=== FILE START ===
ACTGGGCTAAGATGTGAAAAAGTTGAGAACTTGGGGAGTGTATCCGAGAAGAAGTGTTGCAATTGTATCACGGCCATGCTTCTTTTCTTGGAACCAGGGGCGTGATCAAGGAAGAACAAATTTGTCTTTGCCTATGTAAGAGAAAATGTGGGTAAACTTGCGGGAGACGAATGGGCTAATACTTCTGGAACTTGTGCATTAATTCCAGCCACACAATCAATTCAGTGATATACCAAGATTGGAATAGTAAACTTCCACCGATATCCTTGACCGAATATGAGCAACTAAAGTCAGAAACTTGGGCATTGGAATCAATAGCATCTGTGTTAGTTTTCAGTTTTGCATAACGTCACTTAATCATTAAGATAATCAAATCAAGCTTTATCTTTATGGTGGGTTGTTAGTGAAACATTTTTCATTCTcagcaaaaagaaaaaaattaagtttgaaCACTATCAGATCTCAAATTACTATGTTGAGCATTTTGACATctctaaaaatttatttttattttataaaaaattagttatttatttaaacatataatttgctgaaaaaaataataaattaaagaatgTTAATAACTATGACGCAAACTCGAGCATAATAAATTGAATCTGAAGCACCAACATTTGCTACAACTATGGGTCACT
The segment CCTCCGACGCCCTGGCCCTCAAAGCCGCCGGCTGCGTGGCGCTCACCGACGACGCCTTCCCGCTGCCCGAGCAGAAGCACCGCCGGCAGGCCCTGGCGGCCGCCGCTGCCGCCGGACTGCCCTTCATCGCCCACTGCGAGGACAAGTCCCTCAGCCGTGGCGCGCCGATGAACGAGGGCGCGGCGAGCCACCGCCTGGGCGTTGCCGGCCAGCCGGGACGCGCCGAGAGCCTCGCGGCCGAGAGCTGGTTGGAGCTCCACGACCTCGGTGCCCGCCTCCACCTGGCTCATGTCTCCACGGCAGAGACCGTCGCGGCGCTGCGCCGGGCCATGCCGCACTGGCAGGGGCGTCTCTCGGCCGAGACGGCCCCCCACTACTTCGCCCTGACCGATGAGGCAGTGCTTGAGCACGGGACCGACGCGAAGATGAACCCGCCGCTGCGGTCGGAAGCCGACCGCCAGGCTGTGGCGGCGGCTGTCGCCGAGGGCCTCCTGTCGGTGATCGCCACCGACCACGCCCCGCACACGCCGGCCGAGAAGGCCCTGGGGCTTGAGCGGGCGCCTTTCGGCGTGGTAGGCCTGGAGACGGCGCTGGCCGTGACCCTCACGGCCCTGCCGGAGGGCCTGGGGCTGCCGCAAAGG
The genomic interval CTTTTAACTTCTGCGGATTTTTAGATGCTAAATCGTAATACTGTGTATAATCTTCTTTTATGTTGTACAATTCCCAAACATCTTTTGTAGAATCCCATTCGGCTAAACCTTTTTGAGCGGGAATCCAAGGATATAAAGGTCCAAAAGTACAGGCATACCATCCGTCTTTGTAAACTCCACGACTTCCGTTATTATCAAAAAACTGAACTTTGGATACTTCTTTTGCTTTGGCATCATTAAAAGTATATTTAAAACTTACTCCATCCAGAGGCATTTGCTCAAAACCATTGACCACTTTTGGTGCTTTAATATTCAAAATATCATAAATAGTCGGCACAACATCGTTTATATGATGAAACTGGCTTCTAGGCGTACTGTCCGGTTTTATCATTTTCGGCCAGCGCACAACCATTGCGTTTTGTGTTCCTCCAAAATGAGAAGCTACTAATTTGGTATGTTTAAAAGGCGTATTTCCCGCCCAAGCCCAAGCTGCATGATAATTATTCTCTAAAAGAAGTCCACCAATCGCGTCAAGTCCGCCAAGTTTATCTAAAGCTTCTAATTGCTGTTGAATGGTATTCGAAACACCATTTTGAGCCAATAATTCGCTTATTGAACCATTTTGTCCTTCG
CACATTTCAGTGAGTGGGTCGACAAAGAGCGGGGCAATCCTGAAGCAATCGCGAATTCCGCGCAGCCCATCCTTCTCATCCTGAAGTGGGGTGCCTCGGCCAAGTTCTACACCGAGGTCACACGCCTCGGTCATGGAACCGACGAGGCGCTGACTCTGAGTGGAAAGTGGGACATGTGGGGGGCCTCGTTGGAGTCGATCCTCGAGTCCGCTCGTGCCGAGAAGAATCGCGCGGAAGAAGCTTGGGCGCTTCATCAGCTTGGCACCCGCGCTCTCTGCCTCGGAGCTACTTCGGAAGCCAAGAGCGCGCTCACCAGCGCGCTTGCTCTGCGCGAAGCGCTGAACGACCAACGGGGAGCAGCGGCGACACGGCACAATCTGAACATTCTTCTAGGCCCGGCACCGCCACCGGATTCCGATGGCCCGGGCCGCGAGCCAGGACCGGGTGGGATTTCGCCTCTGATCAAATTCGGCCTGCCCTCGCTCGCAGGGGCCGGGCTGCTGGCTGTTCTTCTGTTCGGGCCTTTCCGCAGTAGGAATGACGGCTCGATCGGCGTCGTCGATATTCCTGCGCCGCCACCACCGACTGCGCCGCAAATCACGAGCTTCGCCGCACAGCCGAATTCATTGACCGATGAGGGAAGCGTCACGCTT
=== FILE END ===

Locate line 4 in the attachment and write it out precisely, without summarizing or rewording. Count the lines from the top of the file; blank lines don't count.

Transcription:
CACATTTCAGTGAGTGGGTCGACAAAGAGCGGGGCAATCCTGAAGCAATCGCGAATTCCGCGCAGCCCATCCTTCTCATCCTGAAGTGGGGTGCCTCGGCCAAGTTCTACACCGAGGTCACACGCCTCGGTCATGGAACCGACGAGGCGCTGACTCTGAGTGGAAAGTGGGACATGTGGGGGGCCTCGTTGGAGTCGATCCTCGAGTCCGCTCGTGCCGAGAAGAATCGCGCGGAAGAAGCTTGGGCGCTTCATCAGCTTGGCACCCGCGCTCTCTGCCTCGGAGCTACTTCGGAAGCCAAGAGCGCGCTCACCAGCGCGCTTGCTCTGCGCGAAGCGCTGAACGACCAACGGGGAGCAGCGGCGACACGGCACAATCTGAACATTCTTCTAGGCCCGGCACCGCCACCGGATTCCGATGGCCCGGGCCGCGAGCCAGGACCGGGTGGGATTTCGCCTCTGATCAAATTCGGCCTGCCCTCGCTCGCAGGGGCCGGGCTGCTGGCTGTTCTTCTGTTCGGGCCTTTCCGCAGTAGGAATGACGGCTCGATCGGCGTCGTCGATATTCCTGCGCCGCCACCACCGACTGCGCCGCAAATCACGAGCTTCGCCGCACAGCCGAATTCATTGACCGATGAGGGAAGCGTCACGCTT